In 2011, turkey reoviruses were isolated from tendons and synovial fluids of >15-week-old lame turkeys displaying swollen joints and occasionally ruptured leg tendons in Midwest, USA. These reoviruses were tentatively called turkey arthritis reoviruses (TARV) to differentiate them from reoviruses isolated from intestinal contents and feces of turkeys namely turkey enteric reoviruses (TERV). TARV were found to be genetically distinct from chicken arthritis reoviruses (CARV). Five experiments were conducted to test the pathogenicity of TARV in turkeys and in chickens and to compare it with that of TERV and CARV. Additionally, this work investigated the virus pathogenesis and cytokine immune responses. TARV showed unique capability to induce significantly higher tenosynovitis scores in turkeys as compared with TERV and CARV which induced minimal scores. Clinical lameness was first displayed at 8 weeks of age in TARV-inoculated turkeys at 1 week of age. Lameness in infected group reached approximately 50% at 16 weeks of age. TARV did not induce any lesions in chickens via intratracheal or oral route. TARV inoculation via footpad route induced tenosynovitis in chickens at 2 and 3 weeks PI with no clinical lameness. In pathogenesis study, TARV displayed the greatest replication in intestines and bursa of Fabricius than in leg tendons of turkeys. Viral infection mediated effective antiviral cytokines immune response that limited virus replication in the intestines. Furthermore, viral infection mediated a significantly elevated T helper-1(Th1) cytokine response in intestines and tendons and minimal Th2 and Th17 cytokine response during the early stage (2 weeks) of infection. This work established an experimental model to study TARV which provides early end points that are indicative of disease pathogenicity. Additionally this work developed a new grading system for histologic tenosynovitis which can be used in a wide variety of experimental models. For lameness evaluation in turkeys, this work developed a grading system for gait scores. In summary, this work showed unique pathogenicity of the newly isolated TARV and added significant knowledge to TARV pathogenesis and immune response using the newly established reproducible experimental model and the newly developed grading systems for evaluation of tenosynovitis and clinical lameness.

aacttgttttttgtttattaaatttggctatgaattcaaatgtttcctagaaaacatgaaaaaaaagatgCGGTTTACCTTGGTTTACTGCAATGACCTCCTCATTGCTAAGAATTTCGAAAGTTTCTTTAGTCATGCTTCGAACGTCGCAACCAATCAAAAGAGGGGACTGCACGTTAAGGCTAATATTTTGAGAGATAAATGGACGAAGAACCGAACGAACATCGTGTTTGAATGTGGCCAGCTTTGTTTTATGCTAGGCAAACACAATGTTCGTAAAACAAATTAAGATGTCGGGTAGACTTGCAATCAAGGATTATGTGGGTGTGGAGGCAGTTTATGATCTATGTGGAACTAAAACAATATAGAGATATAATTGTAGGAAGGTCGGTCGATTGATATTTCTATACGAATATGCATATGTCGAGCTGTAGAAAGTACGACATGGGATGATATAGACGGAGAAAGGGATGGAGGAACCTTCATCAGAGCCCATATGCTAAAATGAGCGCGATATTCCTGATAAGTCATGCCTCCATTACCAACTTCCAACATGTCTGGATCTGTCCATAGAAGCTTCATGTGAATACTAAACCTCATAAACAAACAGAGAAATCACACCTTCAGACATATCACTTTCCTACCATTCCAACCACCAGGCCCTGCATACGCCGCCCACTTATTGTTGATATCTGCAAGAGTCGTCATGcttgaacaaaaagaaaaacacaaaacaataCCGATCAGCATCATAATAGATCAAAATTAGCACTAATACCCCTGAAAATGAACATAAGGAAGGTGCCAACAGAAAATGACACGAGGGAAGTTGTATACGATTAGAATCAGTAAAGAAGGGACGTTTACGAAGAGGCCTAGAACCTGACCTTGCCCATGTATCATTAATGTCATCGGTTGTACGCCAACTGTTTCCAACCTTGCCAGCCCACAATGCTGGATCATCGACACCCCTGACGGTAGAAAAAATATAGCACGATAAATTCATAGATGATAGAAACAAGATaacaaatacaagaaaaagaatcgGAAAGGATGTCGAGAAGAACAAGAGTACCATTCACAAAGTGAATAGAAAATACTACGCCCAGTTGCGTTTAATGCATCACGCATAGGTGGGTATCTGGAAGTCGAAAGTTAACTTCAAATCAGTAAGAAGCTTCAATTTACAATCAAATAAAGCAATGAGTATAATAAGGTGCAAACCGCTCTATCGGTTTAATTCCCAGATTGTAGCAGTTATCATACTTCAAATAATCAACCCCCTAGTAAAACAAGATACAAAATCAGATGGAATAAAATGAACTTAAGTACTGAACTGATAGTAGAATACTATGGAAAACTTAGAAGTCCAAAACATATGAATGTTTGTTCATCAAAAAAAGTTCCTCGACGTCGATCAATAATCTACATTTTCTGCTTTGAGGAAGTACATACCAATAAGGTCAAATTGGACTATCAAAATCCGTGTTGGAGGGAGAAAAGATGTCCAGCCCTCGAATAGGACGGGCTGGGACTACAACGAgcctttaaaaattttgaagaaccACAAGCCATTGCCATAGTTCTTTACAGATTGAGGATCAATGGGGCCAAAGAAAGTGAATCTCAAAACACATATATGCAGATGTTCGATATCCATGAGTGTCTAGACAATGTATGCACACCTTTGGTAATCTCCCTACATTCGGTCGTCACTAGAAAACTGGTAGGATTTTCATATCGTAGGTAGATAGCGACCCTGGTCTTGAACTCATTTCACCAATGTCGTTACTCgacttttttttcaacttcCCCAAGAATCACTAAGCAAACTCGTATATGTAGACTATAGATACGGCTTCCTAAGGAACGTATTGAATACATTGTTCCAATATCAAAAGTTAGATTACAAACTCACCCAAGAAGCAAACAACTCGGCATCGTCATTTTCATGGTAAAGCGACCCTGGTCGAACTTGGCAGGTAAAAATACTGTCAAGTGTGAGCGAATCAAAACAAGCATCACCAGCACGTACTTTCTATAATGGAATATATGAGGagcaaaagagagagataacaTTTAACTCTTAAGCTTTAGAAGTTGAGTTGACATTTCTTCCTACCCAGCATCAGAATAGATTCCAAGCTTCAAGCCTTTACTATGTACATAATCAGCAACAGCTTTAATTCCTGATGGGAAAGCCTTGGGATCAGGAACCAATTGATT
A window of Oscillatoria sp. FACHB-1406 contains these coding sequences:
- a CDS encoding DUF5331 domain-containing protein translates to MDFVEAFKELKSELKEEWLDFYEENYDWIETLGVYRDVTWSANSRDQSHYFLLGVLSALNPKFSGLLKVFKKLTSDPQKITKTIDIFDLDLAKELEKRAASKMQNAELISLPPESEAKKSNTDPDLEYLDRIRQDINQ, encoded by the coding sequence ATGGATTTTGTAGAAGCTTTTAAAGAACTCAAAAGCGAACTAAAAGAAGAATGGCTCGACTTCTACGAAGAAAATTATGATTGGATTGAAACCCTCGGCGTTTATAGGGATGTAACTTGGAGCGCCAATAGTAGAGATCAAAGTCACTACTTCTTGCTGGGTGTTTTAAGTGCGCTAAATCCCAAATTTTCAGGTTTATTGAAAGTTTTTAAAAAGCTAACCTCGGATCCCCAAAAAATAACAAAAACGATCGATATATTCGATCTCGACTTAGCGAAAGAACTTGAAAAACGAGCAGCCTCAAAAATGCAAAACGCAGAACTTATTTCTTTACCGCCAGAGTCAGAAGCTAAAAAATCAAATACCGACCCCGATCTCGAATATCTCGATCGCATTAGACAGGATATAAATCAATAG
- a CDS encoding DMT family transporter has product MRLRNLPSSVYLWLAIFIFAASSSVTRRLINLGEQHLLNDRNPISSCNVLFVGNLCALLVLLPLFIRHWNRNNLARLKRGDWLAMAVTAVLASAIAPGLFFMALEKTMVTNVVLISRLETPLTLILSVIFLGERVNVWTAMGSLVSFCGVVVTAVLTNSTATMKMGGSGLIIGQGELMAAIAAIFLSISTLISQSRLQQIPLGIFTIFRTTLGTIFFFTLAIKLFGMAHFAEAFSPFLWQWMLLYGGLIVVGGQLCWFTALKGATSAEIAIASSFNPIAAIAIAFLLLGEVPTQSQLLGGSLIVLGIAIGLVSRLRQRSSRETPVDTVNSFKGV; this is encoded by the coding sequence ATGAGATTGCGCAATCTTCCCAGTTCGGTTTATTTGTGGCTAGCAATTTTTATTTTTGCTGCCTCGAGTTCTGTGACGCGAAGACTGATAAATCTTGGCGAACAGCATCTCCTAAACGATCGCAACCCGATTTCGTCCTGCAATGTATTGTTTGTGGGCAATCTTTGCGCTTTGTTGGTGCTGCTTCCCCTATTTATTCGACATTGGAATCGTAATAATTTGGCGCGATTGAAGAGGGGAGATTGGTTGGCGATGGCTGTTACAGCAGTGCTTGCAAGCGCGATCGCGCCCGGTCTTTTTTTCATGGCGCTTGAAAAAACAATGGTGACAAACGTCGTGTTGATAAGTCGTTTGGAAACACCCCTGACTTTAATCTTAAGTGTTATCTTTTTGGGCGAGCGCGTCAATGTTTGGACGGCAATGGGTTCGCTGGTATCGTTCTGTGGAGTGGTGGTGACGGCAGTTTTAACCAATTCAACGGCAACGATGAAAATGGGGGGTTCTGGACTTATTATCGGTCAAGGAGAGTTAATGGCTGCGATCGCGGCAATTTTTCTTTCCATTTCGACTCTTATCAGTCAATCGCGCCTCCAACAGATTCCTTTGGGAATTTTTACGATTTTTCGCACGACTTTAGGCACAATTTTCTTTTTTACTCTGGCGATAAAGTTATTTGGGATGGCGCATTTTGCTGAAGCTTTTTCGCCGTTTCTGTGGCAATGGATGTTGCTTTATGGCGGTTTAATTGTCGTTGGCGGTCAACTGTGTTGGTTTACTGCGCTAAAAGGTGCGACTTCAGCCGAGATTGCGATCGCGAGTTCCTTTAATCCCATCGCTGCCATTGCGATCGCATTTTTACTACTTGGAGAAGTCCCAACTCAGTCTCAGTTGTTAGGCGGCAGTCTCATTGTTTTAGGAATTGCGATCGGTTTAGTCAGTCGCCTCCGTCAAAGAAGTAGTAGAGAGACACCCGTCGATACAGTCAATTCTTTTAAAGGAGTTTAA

University of Minnesota Ph.D. dissertation. January 2015. Major: Veterinary Medicine. Advisors: Drs. Robert E. Porter and Sagar M. Goyal. 1 computer file (PDF); vii, 162 pages.
Sharaf Eldin, Tamer Ahmed Ibrahim.
Turkey arthritis reovirus: pathogenesis and immune response.
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